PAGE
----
The sports-betting market

The sports betting market

King Yao is the author of Weighing the Odds in Hold‘em Poker, and Weighing the Odds in Sports Betting. He uses his experience from making millions in financial derivative markets and translates it into gambling. Since he left his trading position in 2000, he has been playing poker and betting on sports. He travels to Las Vegas frequently, especially during football season.

Here are some basic principles of sports betting. All sports bettors should know the information below. All other types of casino advantage players, including blackjack players of all skill sets, which encompasses card counters, should have good working knowledge of Expected Value as well. You should not be betting online or anywhere else without this fundamental knowledge.

The sports-betting market is similar to financial markets. Sportsbooks act like market makers and professional traders. Sharp bettors act like hedge funds and smart investors. They can act like market makers in some instances. Square bettors act like square investors by buying high and selling low. This article explains how the sports-betting market works, how lines open and move, the efficiency of the market and ways to use market prices intelligently.

Not an Exchange

Unlike the stock market in the United States, there are no central exchanges or mechanisms to prevent “trade-throughs,” a term used for a trade that happens at a worse price than the best bid or best offer. But there are other markets where individual entities make trades directly with each other rather than through a central clearing system like an exchange. In some markets, banks act as market makers and make bids and offers on financial products. Different banks may have different prices on the same product, but they are not obligated to tell their customers when another bank has a more competitive price. This is similar to how sportsbooks act.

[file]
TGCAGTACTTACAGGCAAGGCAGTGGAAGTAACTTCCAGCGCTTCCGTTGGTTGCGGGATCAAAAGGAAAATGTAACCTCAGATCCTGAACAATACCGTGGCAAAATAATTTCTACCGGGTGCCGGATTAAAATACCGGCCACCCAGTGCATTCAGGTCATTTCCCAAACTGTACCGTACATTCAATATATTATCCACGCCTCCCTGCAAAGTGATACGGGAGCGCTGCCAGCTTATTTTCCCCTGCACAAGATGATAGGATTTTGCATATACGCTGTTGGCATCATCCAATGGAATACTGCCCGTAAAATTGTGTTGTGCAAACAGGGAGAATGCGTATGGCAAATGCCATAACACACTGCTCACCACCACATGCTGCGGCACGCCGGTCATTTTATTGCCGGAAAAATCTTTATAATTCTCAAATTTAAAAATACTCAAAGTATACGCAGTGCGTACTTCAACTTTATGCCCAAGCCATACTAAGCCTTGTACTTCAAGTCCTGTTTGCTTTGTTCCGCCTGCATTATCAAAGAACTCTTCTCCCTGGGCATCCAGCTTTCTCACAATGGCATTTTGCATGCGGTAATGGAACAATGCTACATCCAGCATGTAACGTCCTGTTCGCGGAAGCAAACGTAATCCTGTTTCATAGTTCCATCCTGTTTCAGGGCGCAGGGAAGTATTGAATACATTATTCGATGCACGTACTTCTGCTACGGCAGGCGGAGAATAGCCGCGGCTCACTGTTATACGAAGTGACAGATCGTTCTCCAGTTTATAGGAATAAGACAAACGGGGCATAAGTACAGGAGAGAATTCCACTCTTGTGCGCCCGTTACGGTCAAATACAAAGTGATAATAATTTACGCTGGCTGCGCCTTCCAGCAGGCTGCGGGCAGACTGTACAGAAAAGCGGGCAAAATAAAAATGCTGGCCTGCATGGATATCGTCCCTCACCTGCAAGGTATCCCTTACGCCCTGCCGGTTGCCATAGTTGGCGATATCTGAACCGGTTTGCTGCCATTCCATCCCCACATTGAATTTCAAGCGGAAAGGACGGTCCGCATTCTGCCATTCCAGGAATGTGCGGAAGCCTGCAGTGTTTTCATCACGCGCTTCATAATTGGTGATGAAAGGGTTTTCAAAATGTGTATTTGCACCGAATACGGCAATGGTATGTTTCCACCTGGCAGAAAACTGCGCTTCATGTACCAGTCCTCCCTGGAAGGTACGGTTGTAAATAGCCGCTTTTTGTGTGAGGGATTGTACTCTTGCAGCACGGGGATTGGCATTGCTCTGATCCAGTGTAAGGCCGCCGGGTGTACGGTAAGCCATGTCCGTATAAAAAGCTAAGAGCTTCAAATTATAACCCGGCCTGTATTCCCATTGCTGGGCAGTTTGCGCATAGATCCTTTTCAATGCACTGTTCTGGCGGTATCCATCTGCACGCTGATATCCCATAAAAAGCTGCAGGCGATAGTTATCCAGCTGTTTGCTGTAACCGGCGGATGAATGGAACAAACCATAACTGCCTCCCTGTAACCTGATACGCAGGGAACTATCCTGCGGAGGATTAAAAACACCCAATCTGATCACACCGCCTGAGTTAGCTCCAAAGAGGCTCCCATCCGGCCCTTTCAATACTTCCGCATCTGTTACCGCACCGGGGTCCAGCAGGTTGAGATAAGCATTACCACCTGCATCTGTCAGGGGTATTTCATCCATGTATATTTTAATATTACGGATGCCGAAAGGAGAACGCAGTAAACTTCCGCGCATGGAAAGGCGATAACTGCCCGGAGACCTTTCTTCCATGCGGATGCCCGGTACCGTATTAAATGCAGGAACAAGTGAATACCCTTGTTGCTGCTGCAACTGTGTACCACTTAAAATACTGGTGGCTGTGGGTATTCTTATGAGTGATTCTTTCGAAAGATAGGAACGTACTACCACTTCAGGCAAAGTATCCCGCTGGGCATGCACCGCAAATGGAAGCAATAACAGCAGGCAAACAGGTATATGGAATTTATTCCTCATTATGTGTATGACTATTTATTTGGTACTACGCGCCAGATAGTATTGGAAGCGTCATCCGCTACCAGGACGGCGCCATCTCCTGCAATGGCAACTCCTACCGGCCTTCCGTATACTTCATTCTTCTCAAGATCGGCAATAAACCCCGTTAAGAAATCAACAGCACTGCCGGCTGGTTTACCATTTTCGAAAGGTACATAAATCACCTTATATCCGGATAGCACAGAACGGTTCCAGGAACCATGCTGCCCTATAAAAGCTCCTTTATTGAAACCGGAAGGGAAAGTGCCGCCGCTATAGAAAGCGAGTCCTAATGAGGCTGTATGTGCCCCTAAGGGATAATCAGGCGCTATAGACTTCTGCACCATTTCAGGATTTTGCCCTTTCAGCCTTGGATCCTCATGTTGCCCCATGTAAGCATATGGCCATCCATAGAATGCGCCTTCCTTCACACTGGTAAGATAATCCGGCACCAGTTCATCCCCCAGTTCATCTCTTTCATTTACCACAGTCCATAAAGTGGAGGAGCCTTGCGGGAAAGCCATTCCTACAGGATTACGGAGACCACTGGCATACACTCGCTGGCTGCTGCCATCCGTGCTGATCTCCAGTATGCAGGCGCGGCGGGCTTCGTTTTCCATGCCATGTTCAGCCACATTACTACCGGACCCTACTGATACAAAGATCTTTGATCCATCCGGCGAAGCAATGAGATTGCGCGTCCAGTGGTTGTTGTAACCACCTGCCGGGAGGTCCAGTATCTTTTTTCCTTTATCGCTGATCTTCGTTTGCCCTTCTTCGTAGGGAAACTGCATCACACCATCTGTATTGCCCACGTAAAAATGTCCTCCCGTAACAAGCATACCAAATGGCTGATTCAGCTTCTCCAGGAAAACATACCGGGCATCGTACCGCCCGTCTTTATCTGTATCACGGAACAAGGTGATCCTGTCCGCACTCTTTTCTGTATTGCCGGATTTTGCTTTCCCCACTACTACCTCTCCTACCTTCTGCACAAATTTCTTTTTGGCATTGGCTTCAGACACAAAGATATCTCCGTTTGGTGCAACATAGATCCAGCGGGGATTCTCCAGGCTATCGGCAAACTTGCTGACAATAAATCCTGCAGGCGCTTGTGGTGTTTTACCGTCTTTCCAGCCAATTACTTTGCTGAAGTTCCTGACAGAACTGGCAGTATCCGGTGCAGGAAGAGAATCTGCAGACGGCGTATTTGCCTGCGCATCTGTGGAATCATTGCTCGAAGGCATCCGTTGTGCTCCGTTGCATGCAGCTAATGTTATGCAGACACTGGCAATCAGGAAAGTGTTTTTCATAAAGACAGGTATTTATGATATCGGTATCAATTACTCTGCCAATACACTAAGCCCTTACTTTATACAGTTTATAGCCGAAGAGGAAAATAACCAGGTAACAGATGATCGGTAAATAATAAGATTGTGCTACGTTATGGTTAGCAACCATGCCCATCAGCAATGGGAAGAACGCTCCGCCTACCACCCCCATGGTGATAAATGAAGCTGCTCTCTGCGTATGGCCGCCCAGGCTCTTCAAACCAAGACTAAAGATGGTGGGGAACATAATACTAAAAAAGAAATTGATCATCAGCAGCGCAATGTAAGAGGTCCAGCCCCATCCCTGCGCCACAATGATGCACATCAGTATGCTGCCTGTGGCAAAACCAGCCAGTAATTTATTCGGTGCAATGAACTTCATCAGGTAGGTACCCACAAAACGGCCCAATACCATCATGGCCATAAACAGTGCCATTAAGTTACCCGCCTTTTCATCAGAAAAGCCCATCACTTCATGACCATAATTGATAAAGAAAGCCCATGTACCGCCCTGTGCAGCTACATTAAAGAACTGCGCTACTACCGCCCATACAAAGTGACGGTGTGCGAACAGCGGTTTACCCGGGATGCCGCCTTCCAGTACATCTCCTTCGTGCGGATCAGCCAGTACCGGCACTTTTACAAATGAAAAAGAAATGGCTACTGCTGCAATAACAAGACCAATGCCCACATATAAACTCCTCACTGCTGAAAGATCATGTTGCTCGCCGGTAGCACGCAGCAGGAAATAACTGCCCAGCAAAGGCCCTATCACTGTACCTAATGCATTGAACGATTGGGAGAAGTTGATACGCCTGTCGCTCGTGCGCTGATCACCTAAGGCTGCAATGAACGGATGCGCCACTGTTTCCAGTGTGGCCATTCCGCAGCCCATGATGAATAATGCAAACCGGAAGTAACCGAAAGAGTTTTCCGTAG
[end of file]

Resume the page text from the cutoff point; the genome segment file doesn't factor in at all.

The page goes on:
All sportsbooks have betting lines on the same games, but sometimes their prices differ. If you want to bet Seattle -3 -110, the sportsbook has no obligation to tell you that you can bet Seattle -2.5 -105 across the street. You have to look at multiple sportsbooks to determine the best places to make your wagers. Updated lines at most sportsbooks are available on the Internet.

Goals of a Sportsbook

A sportsbook has two goals when it puts up a line: maximize profits and minimize risk. Those two goals can conflict at times, and different sportsbooks put different priorities on them. Some sportsbooks are more risk averse and strive for minimal risk. Their casinos think of them like $5.99 buffets: loss-leaders useful for attracting customers but not for making profits.

Other sportsbooks are more aggressive; their primary goal is to maximize profits. These sportsbooks are willing to take unbalanced positions, and have a rooting interest in some games.

How Lines Open

Sportsbooks post new lines with a combination of the goals listed above in mind. They may have their own in-house line makers or they may subscribe to a service that sends recommendations on opening lines.

Some sportsbooks have confidence in their handicapping ability, and are not averse to posting new lines as early as they can, with reduced limits. They have the advantage of being among the few sportsbooks with lines available for betting, and they get a large market share during this early stage. Often their early lines are efficient. But when they do make mistakes, smart bettors are quick to take advantage. Lines are then adjusted to reflect the betting action. The limits are raised when the sportsbooks have a better grasp of what the efficient line should be with information they received from early betting action. The winnings of smart bettors against early lines can be considered part of the sportsbooks’ costs of making the lines.

Other sportsbooks wait until lines have been bet into and adjusted at the more aggressive sportsbooks to help them decide what numbers to post.

This is part of an occasional series of articles, to be continued ...

Excerpted with permission from the e-book version of Weighing the Odds in Sports Betting by King Yao, edited for this format.


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